Coastal indigenous communities eat 15 times more seafood than non-indigenous people
The study found people in some communities eat as much as 164 kg of seafood per person every year
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Indigenous people living along the world’s coastlines eat 15 times more seafood than non-indigenous people do, according to a new UBC study.
The study was done in collaboration with local researchers around the world, resulting in a database of almost 2,000 communities who consume 2.1 million metric tonnes of seafood per year in total.
That comes out to 74 kg of seafood per person every year, compared to the average 19 kg.
“This global database shows the scale and significance of seafood consumption by Indigenous people,” said lead author Andrés Cisneros-Montemayor, program manager with the Nippon Foundation – UBC Nereus Program.
The study highlights the importance of fisheries when discussing coastal indigenous culture and food security, said Sherry Pictou, former Chief of L’sɨtkuk (Bear River First Nation).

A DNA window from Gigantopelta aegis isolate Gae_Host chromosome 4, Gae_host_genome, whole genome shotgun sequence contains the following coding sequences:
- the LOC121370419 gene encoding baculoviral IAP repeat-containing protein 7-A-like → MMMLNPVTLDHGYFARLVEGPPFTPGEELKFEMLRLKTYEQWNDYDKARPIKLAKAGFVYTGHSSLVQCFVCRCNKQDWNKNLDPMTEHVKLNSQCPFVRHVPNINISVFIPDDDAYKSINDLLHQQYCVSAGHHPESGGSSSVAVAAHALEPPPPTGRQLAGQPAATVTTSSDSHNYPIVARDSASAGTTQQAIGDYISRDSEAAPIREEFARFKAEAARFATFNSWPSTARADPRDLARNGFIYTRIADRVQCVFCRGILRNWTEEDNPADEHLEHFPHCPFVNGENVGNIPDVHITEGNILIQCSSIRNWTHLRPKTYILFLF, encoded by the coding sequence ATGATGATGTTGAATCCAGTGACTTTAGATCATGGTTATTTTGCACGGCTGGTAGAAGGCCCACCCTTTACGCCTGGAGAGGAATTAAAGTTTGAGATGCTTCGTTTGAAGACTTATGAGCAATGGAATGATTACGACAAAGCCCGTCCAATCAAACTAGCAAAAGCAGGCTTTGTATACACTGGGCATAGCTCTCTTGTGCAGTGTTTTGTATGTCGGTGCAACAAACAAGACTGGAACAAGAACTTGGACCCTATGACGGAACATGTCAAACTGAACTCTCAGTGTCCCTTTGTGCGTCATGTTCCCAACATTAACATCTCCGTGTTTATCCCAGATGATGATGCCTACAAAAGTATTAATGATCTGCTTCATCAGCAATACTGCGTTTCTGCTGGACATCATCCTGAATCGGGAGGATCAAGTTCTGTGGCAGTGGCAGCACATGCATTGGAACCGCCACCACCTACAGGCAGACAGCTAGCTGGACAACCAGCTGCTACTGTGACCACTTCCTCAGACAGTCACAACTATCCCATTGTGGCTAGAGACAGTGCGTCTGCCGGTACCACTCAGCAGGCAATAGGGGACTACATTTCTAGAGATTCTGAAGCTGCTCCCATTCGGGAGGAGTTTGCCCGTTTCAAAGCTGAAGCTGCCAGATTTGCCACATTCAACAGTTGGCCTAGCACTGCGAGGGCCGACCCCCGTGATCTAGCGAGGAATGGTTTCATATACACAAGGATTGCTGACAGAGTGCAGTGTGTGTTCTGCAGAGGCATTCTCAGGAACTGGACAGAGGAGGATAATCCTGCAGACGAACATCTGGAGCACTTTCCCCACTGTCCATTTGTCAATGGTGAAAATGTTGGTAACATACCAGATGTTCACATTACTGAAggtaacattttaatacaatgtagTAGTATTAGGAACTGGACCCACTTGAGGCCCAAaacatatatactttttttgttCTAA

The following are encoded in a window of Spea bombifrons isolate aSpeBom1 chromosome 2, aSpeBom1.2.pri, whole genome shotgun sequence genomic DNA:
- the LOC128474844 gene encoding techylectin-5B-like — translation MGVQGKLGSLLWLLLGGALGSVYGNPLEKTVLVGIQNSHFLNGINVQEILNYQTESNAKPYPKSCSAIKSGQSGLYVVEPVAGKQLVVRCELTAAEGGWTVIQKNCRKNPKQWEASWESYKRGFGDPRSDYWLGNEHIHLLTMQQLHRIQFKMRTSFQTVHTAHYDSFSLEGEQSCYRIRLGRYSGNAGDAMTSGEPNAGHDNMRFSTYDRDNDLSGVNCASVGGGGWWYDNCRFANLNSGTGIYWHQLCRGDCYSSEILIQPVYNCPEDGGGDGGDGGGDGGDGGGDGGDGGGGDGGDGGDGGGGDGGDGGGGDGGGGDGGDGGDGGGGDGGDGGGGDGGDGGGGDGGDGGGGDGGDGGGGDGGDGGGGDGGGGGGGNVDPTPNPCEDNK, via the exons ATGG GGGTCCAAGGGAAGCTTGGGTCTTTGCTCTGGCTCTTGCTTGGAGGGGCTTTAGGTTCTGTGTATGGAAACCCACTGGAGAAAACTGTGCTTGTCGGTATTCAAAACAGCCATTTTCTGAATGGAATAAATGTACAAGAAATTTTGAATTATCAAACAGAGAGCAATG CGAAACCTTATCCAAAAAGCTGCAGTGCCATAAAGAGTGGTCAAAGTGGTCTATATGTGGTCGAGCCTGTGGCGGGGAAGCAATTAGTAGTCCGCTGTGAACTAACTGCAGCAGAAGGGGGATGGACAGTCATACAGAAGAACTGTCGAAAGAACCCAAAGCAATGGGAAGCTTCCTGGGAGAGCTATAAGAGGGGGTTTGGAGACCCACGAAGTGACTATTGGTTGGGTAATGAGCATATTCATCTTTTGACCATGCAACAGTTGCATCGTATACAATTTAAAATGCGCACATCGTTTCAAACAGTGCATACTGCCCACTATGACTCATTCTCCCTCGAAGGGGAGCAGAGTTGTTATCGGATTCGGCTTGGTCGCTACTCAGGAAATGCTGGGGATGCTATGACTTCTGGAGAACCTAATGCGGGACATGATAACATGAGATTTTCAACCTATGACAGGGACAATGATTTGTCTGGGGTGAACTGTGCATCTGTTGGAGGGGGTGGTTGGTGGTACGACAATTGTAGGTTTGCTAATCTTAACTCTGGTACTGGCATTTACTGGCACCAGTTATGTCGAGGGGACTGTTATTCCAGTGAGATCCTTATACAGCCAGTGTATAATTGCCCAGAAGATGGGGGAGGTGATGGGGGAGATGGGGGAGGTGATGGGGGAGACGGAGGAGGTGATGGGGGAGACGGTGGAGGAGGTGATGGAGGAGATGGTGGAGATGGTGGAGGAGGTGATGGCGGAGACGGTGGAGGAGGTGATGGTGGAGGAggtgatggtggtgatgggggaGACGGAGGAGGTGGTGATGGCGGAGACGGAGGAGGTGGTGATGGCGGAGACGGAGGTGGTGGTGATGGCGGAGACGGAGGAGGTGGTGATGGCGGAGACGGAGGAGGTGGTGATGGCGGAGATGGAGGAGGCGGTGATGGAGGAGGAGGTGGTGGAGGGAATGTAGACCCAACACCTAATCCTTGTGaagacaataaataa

“Having access to a global database that quantifies fish consumption specifically by coastal Indigenous peoples is a critical contribution to Indigenous struggle.”
Some of the highest rates of seafood consumption came from Africa’s Midwest coast, where indigenous people ate an average of 164 kg per capita, according to the study.
Coastal indigenous people are especially vulnerable to climate change, said co-author Yoshitaka Ota.
“For a lot of these communities, the practice of fishing forms a link to their culture that defines them as a people. It’s not just about eating fish, it’s about maintaining an identity as a distinct culture,” said Ota, the Nippon Foundation – UBC Nereus program director of policy.
“Not only must fish and ecosystems be protected, but also those lives and cultures that depend on the ocean.”